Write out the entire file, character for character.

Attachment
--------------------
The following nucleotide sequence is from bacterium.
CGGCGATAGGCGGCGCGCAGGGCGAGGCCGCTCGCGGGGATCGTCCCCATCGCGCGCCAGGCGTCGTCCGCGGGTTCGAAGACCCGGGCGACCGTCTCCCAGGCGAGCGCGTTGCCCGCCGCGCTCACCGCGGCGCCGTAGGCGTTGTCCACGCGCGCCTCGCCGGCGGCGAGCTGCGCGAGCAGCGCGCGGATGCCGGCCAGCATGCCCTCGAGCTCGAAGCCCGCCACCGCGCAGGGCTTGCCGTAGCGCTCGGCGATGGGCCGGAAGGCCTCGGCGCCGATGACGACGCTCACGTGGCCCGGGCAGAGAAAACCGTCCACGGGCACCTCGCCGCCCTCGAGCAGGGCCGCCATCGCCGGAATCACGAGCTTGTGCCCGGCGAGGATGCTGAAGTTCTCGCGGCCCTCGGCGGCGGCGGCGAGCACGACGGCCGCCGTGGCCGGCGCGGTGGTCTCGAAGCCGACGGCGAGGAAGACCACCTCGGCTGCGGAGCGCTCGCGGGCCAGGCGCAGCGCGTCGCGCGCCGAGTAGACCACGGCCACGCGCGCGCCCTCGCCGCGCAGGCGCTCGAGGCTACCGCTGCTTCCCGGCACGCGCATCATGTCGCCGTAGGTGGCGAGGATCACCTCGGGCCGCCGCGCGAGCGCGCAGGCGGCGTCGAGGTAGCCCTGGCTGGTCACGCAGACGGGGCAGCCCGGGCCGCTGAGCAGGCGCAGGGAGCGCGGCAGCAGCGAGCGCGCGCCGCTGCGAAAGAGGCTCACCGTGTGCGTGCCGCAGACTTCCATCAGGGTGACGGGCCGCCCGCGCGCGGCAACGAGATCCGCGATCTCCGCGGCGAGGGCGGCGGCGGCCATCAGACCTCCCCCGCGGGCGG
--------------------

The following nucleotide sequence is from bacterium.
CGGCGATAGGCGGCGCGCAGGGCGAGGCCGCTCGCGGGGATCGTCCCCATCGCGCGCCAGGCGTCGTCCGCGGGTTCGAAGACCCGGGCGACCGTCTCCCAGGCGAGCGCGTTGCCCGCCGCGCTCACCGCGGCGCCGTAGGCGTTGTCCACGCGCGCCTCGCCGGCGGCGAGCTGCGCGAGCAGCGCGCGGATGCCGGCCAGCATGCCCTCGAGCTCGAAGCCCGCCACCGCGCAGGGCTTGCCGTAGCGCTCGGCGATGGGCCGGAAGGCCTCGGCGCCGATGACGACGCTCACGTGGCCCGGGCAGAGAAAACCGTCCACGGGCACCTCGCCGCCCTCGAGCAGGGCCGCCATCGCCGGAATCACGAGCTTGTGCCCGGCGAGGATGCTGAAGTTCTCGCGGCCCTCGGCGGCGGCGGCGAGCACGACGGCCGCCGTGGCCGGCGCGGTGGTCTCGAAGCCGACGGCGAGGAAGACCACCTCGGCTGCGGAGCGCTCGCGGGCCAGGCGCAGCGCGTCGCGCGCCGAGTAGACCACGGCCACGCGCGCGCCCTCGCCGCGCAGGCGCTCGAGGCTACCGCTGCTTCCCGGCACGCGCATCATGTCGCCGTAGGTGGCGAGGATCACCTCGGGCCGCCGCGCGAGCGCGCAGGCGGCGTCGAGGTAGCCCTGGCTGGTCACGCAGACGGGGCAGCCCGGGCCGCTGAGCAGGCGCAGGGAGCGCGGCAGCAGCGAGCGCGCGCCGCTGCGAAAGAGGCTCACCGTGTGCGTGCCGCAGACTTCCATCAGGGTGACGGGCCGCCCGCGCGCGGCAACGAGATCCGCGATCTCCGCGGCGAGGGCGGCGGCGGCCATCAGACCTCCCCCGCGGGCGG